I officially finished work on 25th November and my visa ran out on 30th November. This did not give me an enormous amount of time to leave the country, especially as I was going by bus rather than flying out.
There were long distance buses available but these involved travelling overnight, which I am not a fan of and are also more risky in Colombia as they can be held up and robbed, and so I chose to stretch the journey from Palmira to Ibarra over three days.
Day One – Palmira to Popayan
On Sunday morning I was picked up by Libia Estella and her husband Raul. Libia Estella teaches at the school I was placed at, Institucion Educativa del Valle, and she had been especially welcoming, having me round to lunch soon after I started.
The couple drove me from Palmira to the bus terminal in Cali. Not only did they refuse to accept any money to cover petrol or the toll on the road, but they also gave me a little packed lunch for my journey. Continue reading Adios Colombia, Hola Ecuador
This declaration, and variations of it, are my first abiding memory of Martha, who is mine and Max’s mentor here in Palmira. This sentiment was amplified by many of our fellow teachers in school who all enthused about us needing to go there.
Alvaro, one of my co-teachers at school, and me visited Cartagena for a short city break in the July holidays. We stopped in a beautiful colonial style hotel, with white walls, an interior patio and hot and cold running WiFi.
Each morning we sat on the roof terrace and looked out at the castle while having our breakfast. This was usually in the glare of the morning sun, but still early enough for the temperature to be bearable.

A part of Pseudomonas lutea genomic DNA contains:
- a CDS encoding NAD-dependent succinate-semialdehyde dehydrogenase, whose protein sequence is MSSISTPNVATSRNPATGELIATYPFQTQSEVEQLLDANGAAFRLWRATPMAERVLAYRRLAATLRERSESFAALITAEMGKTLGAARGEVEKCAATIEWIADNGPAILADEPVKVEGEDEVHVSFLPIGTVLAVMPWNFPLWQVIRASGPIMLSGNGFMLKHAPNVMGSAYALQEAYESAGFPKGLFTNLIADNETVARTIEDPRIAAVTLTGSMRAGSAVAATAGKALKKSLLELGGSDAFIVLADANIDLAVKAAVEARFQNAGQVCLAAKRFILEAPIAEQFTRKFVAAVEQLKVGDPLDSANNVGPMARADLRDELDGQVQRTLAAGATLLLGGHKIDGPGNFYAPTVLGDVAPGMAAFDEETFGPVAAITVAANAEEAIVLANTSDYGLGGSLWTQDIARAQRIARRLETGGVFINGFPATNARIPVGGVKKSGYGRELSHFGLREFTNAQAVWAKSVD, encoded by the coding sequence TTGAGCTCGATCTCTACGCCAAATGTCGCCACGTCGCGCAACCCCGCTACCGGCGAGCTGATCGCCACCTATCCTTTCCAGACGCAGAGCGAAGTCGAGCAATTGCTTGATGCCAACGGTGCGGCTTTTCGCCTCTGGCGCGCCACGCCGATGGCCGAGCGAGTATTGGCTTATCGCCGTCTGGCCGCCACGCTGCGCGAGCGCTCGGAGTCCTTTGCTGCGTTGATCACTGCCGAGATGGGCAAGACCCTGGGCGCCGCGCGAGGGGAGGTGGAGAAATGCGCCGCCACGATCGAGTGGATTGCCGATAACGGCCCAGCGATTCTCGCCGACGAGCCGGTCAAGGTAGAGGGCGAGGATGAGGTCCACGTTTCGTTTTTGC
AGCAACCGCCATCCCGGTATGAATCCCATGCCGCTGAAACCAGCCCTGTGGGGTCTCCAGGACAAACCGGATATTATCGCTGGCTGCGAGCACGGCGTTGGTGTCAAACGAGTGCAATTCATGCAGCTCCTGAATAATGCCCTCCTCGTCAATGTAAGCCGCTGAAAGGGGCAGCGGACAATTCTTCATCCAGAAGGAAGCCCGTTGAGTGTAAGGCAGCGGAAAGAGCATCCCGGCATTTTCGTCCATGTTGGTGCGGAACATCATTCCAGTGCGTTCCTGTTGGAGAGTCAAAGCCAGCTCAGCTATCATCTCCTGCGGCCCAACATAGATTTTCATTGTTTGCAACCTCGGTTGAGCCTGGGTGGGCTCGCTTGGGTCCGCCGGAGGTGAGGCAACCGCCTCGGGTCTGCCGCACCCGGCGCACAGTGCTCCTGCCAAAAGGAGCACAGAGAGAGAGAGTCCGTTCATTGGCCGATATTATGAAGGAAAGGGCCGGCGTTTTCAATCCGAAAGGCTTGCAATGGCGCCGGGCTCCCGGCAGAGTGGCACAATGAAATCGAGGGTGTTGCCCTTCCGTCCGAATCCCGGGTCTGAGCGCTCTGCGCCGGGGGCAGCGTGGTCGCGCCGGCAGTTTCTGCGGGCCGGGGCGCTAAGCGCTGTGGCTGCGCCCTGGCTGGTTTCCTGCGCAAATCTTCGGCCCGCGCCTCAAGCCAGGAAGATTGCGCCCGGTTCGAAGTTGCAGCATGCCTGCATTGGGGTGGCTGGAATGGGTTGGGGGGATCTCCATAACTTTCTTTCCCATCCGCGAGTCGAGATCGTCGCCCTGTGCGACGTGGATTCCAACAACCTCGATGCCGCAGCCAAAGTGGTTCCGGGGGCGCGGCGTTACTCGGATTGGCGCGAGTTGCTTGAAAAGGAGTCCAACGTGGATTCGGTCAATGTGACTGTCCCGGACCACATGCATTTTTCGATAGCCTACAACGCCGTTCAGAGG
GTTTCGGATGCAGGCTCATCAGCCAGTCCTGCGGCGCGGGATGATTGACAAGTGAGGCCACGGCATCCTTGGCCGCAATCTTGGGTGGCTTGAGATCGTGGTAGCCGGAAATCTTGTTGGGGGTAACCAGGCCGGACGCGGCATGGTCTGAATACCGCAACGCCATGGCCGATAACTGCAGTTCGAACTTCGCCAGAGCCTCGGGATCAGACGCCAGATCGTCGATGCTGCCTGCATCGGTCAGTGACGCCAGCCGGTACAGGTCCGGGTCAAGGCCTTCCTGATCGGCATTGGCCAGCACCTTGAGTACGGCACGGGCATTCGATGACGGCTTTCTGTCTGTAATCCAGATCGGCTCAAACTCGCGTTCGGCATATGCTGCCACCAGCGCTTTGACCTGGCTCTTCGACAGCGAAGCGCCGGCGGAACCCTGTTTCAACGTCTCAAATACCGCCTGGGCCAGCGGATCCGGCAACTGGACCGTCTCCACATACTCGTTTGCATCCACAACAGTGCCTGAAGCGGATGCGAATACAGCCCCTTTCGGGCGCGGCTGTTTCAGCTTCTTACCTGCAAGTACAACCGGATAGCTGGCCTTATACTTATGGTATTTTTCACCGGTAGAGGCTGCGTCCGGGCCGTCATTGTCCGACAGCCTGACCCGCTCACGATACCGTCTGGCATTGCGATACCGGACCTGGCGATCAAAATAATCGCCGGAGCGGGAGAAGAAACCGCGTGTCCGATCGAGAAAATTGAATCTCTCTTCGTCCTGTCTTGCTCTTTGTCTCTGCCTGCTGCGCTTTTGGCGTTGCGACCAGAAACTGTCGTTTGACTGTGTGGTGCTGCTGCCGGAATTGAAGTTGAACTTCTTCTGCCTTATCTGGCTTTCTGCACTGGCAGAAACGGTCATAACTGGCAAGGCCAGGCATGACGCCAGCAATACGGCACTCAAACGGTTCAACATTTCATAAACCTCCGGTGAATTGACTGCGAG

The city I am living in, Palmira, is in the South West of Colombia in a department called Valle Del Cauca. The valley stretches from El Eje Cafetero (The Coffee Region) at its North Eastern point down and across to the Pacific Ocean coast in the West.
Where I am the valley floor is a wide plain about 1000 metres above sea level, making it cooler and more tolerable than it is at sea level. This means average days in the high 80s to low 90s. Down by the coast it gets warmer and much more humid.
Palmira itself is resolutely not a tourist destination, but we have been blessed by living close to some pretty cool places to visit for the weekends.
Back in June and July we had a three week school holiday and so myself, Karen and Jenny decided to take a trip?to the Amazon.
We flew out of Cali late at night and headed for Leticia. When we got there it was “too wet to land” and so we headed for Bogota. After a couple of hours camped out in Bogota Airport in the middle of the night we set back out for Leticia, this time discovering that it was now just wet enough for touch down.
We sloshed our way onto the bus and headed through town for the port area which sits on a backwater of the Amazon. From here we caught one of the lodge’s boats down the river. As we left Leticia we left the backwater and joined the main river at a point where it is possible to see both Brazil and Peru across the water. Continue reading Colombian Holidays – Leticia – Welcome To The Jungle
Tell people that you are gong to Colombia and their first reactions don’t tend to be “Wow, what a beautiful country” but “Are you crazy? It’s full of drugs and guns and when will your funeral be?”